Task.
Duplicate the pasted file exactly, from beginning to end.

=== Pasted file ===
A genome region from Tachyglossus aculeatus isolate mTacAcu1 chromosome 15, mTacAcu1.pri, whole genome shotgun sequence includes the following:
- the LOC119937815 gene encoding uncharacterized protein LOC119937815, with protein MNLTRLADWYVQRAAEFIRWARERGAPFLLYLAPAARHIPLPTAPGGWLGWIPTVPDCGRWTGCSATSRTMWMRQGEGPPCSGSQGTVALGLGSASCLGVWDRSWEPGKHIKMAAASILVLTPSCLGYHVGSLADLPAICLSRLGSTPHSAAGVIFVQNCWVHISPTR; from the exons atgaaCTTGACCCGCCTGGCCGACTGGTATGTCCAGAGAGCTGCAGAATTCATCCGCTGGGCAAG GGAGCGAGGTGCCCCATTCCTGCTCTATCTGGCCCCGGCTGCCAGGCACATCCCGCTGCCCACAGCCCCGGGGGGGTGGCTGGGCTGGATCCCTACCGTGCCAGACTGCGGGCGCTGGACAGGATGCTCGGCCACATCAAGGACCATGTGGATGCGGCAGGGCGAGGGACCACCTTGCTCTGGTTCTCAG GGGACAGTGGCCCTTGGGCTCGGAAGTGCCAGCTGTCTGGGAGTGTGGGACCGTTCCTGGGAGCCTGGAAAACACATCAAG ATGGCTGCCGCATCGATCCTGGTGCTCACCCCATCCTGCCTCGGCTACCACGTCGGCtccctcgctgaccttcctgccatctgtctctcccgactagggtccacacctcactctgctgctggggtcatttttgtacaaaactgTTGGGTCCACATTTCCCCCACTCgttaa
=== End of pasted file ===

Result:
A genome region from Tachyglossus aculeatus isolate mTacAcu1 chromosome 15, mTacAcu1.pri, whole genome shotgun sequence includes the following:
- the LOC119937815 gene encoding uncharacterized protein LOC119937815, with protein MNLTRLADWYVQRAAEFIRWARERGAPFLLYLAPAARHIPLPTAPGGWLGWIPTVPDCGRWTGCSATSRTMWMRQGEGPPCSGSQGTVALGLGSASCLGVWDRSWEPGKHIKMAAASILVLTPSCLGYHVGSLADLPAICLSRLGSTPHSAAGVIFVQNCWVHISPTR; from the exons atgaaCTTGACCCGCCTGGCCGACTGGTATGTCCAGAGAGCTGCAGAATTCATCCGCTGGGCAAG GGAGCGAGGTGCCCCATTCCTGCTCTATCTGGCCCCGGCTGCCAGGCACATCCCGCTGCCCACAGCCCCGGGGGGGTGGCTGGGCTGGATCCCTACCGTGCCAGACTGCGGGCGCTGGACAGGATGCTCGGCCACATCAAGGACCATGTGGATGCGGCAGGGCGAGGGACCACCTTGCTCTGGTTCTCAG GGGACAGTGGCCCTTGGGCTCGGAAGTGCCAGCTGTCTGGGAGTGTGGGACCGTTCCTGGGAGCCTGGAAAACACATCAAG ATGGCTGCCGCATCGATCCTGGTGCTCACCCCATCCTGCCTCGGCTACCACGTCGGCtccctcgctgaccttcctgccatctgtctctcccgactagggtccacacctcactctgctgctggggtcatttttgtacaaaactgTTGGGTCCACATTTCCCCCACTCgttaa